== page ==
Why “Getting Back to Nature” is Overrated

Dirt road winding through pine trees, getting back to nature.

“Set down your phone,” our elders tell us, “and enjoy what Mother Nature has to offer.” The National Park Service has even formally invited our generation to get out and explore nature.

A James Madison University study even suggests that time in nature will increase our empathy for others.

But I’ve found immersing yourself entirely in nature to be overrated. Apply in small doses. That’s my take after jumping into nature with both feet.

My husband and I are active, outdoorsy-types, so the opportunity to live in a log cabin as newlyweds while he finished law school at Indiana University, located in Bloomington, Indiana, seemed like a Tiny House adventure too perfect to pass up.

The author Mariah and her husband standing on the porch of the log cabin featured in the article.

Let me be clear. This was not a carpeted, insulated, air-conditioned up-to-date log cabin; rather a 19th century dwelling.

Rustic, you might say. Charming, even.

Yes, but “rustic” charm included critter-sized holes in the walls, spiders living in every crack, and bats.

Let me paint you a picture.

My husband and I are sitting at our kitchen table, typing away at our respective laptops on a normal weekday evening. Less than four feet from us, coming from our furnace closet, something starts fluttering and screeching in a shrill chirp.

George stands, pushes back his chair, and leans around the closet corner to see wings and little skeleton hands scraping frantically at the wall between the closet door’s opening and the log wall.

The bat proceeds to come out, scurry along the wall like Spiderman, hang out under our window for a quick minute, still screeching all the while, then darts right back into the hole in the wall.

Let me tell you what’s hard to romanticize about this log cabin in the woods — rabies.

It’s true that rabies is rare (34 cases have been recorded since 2003), but the most common source of rabies in the US is bats. From 1997 to 2006, 17 of 19 naturally acquired rabies cases were from bats.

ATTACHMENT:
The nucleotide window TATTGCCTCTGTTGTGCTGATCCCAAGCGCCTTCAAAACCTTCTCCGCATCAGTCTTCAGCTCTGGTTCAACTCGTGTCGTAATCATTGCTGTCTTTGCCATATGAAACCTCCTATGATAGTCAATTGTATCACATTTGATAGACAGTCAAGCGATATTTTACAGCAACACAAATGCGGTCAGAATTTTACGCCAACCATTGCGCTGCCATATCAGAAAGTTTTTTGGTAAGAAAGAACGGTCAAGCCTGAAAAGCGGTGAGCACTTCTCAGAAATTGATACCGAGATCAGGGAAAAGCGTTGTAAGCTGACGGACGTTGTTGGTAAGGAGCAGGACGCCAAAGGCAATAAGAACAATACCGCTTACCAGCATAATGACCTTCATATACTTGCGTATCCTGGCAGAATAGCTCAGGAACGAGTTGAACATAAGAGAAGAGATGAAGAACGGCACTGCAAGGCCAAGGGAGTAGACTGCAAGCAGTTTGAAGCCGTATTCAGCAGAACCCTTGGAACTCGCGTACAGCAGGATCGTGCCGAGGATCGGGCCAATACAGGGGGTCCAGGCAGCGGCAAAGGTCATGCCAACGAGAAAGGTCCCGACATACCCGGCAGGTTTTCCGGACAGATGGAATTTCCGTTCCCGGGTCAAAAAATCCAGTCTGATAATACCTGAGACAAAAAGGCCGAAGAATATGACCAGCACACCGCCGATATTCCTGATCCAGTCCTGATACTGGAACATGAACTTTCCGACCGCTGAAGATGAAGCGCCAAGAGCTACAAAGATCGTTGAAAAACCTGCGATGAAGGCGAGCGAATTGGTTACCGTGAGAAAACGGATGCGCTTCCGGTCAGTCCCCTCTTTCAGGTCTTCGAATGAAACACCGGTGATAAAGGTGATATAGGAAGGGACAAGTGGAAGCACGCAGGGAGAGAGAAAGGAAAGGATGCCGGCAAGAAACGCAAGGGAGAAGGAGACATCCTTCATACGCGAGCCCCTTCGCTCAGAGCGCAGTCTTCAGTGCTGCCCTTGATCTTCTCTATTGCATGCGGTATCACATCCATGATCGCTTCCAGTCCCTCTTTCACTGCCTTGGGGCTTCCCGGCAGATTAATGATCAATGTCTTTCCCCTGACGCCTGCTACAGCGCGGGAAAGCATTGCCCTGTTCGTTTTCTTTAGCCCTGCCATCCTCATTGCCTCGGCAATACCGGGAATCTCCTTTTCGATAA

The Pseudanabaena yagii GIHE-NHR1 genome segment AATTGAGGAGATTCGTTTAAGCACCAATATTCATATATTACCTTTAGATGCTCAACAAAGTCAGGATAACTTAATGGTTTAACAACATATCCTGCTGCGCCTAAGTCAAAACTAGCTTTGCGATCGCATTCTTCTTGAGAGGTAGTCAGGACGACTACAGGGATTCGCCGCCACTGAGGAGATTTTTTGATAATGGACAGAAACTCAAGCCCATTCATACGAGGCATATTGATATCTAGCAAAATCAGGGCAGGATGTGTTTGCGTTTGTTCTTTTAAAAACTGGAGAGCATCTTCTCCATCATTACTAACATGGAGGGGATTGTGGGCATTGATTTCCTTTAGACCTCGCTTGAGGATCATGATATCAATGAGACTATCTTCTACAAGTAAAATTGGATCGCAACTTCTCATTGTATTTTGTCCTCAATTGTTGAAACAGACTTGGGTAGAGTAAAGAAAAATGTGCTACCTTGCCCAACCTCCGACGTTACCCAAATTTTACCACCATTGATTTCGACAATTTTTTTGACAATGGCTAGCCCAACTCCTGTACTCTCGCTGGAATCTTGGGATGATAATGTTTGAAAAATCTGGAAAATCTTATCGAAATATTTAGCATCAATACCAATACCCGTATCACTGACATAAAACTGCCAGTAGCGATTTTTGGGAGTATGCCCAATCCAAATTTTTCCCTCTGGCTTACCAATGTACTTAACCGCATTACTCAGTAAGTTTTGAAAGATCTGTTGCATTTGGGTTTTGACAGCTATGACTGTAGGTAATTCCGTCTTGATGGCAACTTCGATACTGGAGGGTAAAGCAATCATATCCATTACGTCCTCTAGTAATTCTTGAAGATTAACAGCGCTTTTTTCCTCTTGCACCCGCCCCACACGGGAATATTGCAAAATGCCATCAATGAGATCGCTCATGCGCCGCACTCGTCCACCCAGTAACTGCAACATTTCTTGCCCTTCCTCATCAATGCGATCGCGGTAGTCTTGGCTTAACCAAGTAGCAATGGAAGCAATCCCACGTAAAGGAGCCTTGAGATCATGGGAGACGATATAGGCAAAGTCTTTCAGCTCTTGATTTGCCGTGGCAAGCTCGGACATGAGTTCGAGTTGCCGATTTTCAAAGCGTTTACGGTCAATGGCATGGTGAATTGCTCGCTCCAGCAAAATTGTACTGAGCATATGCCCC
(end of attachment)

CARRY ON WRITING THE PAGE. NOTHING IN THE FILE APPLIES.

It’s also true that you can’t get rabies unless an infected animal bites you. But a report put together by the Indiana State Department of Health states that “some types of bats have small teeth which may leave marks that disappear quickly,” and in some situations, you should seek medical attention even if you don’t have an obvious bite wound. Such a situation might include finding a bat in your home and not being able to catch it for testing.

Did the bat come out of the woodwork during odd hours of the day? Check.

Did the bat get away before it could be captured for rabies testing? Uh-huh.

Could the bat have grazed my husband or me while we were sleeping since we had moved in a month prior? Yep.

Action shot of four men, dressed in sweatshirts and holding tennis rackets, trying to catch a bat inside the cabin.
George and three friends trying to catch the bat with tennis rackets and blankets.

The greatest thing about this rustic log cabin was its wonderful open concept, i.e., we slept in the open loft of one room. There’s no way of knowing if the bat came out anytime within the previous month while we were sleeping and landed on us.

Two more things: the only sure way to know if you have rabies is by getting a spinal tap, and once you start exhibiting symptoms, the disease is nearly always fatal, according to the CDC. And rabies symptoms are flu-like: general weakness or discomfort, fever, or headache.

What did I come down with three weeks (the beginning of the average incubation period for rabies) after we battled the bat? Aches, fever, vomiting, and a horrible headache. *Thumbs up emoji*

On a completely serious note, my husband and I had been married for eight months. We were still newlyweds and faced with the mental hurdle of preparing for the absolute worst — the possibility that my neurological state could quickly spiral into death.

I’m still alive to tell the story, so obviously it was just the flu and I made a full recovery, but the romantic six months of living in a cabin turned into an almost fatal reality.

A weekend in an enclosed tent out in the woods fully fit with candlelight and all the nature sounds would have sufficed. But we dreamed big, and reality slapped us in the face.

Reality is a humbling friend, one that forced my husband and me to plan ahead, count our blessings, and be thankful for every day within the next eight years (the longest incubation period on record) that we’re in good health.

There’s nothing quite like jumping into the surf and being reminded you can’t control the strength of an undercurrent pulling you further from your romanticized destination. Tread water for a time, and you’ll soon be thankful for feet-on-the-ground reality again.

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